Film/Arts/Satire*
(*homocinematically inclined)

Wednesday, April 11, 2018

Dearest Reviews: Three Toons and a Baby

 
No wonder Coco won.

Quick takes on some popular animated movies now streaming and/or on home video.


Ferdinand:
It's odd to see a family flick centered around the "sport" of bullfighting in this day and age, but here it is. Nevertheless, this modern adaptation of the kid lit classic (previously made by Disney as an Oscar-winning cartoon in 1938) is silly fun and sometimes clever (our hero visits the proverbial china shop), although one has to question the casting of wrestling stud John Cena in the title role... who casts John Cena for his voice? One can only imagine the queer lunacy a Nathan Lane could have brought to the part of a flower-loving pacifist. (6/10) Now available on DVD and Blu-ray.

Um... is he pointing at his nipples?

The Breadwinner:
This Afghani version of Mulan from Irish animation house Cartoon Saloon begins with the young protagonist witnessing her mother being brutally beaten in the street. Yikes... I don't normally have issues with mature themes in animation, but I do when the characters resemble the cute little sprites from The Secret of Kells. Parents beware. (5/10) Now streaming on Netflix.

Don't trust this face.

Cars 3:
Hey Pixar, are you finally done with this worn-out, over-exposed franchise? Now that I've got that out of my system, this third Cars feature isn't too bad, especially since the focus has shifted back to Lightning McQueen (after the wall-to-wall Mater of Cars 2), even if he is saddled with a downer storyline about facing that final pit stop... uh, retirement? Yep, I think they're done. (6/10) Now available on DVD and Blu-ray.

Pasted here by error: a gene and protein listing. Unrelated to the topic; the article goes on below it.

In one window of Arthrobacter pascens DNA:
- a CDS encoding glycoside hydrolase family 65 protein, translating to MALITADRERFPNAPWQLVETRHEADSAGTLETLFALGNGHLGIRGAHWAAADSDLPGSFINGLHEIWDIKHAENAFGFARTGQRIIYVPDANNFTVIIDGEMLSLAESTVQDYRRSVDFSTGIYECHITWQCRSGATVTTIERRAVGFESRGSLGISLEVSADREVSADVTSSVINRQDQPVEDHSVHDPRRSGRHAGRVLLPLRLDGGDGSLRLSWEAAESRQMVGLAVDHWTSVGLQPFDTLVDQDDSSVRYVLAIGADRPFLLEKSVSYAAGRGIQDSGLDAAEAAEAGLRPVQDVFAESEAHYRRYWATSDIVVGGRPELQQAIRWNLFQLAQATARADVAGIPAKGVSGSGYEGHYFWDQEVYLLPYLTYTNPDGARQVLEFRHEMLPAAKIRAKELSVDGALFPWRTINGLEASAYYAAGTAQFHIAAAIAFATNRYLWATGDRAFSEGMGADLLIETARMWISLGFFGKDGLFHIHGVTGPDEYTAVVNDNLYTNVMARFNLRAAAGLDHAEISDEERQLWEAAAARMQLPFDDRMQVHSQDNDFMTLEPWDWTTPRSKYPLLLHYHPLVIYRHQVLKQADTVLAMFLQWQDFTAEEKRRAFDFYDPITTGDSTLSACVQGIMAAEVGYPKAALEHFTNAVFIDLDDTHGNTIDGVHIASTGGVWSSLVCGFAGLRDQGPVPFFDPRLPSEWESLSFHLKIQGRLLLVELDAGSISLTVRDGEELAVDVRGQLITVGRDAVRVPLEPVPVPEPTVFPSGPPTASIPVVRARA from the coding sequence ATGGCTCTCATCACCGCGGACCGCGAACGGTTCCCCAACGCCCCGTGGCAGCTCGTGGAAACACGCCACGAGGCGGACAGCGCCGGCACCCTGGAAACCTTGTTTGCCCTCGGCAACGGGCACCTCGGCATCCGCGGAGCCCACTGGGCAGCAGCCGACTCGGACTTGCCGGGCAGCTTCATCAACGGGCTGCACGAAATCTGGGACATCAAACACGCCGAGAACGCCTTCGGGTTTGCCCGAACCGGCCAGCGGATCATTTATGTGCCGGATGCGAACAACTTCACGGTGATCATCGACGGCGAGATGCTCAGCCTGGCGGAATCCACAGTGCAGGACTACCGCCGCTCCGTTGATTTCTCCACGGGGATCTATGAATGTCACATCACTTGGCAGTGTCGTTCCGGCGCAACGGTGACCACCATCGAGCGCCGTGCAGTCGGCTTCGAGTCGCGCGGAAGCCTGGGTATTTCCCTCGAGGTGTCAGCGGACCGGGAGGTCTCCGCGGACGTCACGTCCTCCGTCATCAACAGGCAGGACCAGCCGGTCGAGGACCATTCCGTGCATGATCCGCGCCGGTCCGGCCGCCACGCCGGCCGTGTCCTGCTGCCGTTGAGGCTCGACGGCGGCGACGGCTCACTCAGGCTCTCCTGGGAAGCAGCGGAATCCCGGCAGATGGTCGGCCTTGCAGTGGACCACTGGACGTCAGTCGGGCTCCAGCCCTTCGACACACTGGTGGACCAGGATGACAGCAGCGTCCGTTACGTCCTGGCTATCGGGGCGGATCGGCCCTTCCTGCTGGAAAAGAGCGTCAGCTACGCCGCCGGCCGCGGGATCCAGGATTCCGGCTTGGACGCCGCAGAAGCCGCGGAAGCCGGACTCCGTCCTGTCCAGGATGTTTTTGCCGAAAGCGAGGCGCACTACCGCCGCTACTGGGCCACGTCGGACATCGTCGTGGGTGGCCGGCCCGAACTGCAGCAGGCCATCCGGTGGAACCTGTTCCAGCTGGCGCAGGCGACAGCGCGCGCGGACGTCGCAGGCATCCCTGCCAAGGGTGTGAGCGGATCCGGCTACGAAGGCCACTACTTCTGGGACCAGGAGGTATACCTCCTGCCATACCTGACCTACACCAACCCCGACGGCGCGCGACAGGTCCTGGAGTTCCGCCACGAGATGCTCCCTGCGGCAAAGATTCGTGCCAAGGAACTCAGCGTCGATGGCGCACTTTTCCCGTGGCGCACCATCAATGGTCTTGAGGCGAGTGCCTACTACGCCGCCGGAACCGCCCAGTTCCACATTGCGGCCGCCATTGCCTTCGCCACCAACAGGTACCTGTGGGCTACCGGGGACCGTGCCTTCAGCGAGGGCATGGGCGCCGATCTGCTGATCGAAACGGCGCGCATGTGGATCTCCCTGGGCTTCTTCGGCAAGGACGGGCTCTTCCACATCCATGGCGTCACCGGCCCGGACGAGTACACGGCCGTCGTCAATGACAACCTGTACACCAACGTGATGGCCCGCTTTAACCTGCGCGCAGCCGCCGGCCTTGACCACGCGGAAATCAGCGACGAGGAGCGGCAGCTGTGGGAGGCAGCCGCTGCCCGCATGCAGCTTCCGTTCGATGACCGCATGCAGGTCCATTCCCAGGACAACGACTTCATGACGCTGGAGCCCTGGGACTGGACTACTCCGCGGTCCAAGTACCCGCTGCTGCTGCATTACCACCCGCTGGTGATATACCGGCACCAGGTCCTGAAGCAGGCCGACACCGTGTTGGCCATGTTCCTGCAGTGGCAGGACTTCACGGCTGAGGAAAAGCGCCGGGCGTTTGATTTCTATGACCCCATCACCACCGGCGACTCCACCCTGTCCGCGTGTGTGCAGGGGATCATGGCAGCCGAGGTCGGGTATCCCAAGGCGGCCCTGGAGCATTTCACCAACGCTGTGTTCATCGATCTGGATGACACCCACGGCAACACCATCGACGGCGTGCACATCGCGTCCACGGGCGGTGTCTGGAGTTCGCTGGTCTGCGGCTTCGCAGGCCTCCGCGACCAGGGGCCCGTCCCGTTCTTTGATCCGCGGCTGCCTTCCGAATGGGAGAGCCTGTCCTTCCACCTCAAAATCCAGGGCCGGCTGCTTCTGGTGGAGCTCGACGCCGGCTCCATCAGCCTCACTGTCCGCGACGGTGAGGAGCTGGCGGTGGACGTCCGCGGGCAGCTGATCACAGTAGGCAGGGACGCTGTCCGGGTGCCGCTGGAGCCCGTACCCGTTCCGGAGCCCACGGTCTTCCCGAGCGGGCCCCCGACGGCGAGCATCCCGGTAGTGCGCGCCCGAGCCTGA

Glengarry Glen Gerber

The Boss Baby:
In a field that has included the sad likes of Spirit: Stallion of the Cimarron and Shark Tale, The Boss Baby can now easily claim the title of the worst movie to be nominated for the Best Animated Feature Oscar. Crammed to the breaking point with everything that makes today's average animated fare so bad — such sloppy, lazy tropes as stunt voice casting (Alec Baldwin! As a baby!), a soundtrack-ful of tired pop songs, plenty of poop/fart/burp/booger jokes — this Boss Baby deserves a permanent time out. (2/10) Now streaming on Netflix.

Reviews by Kirby Holt, Movie Dearest creator, editor and head writer.

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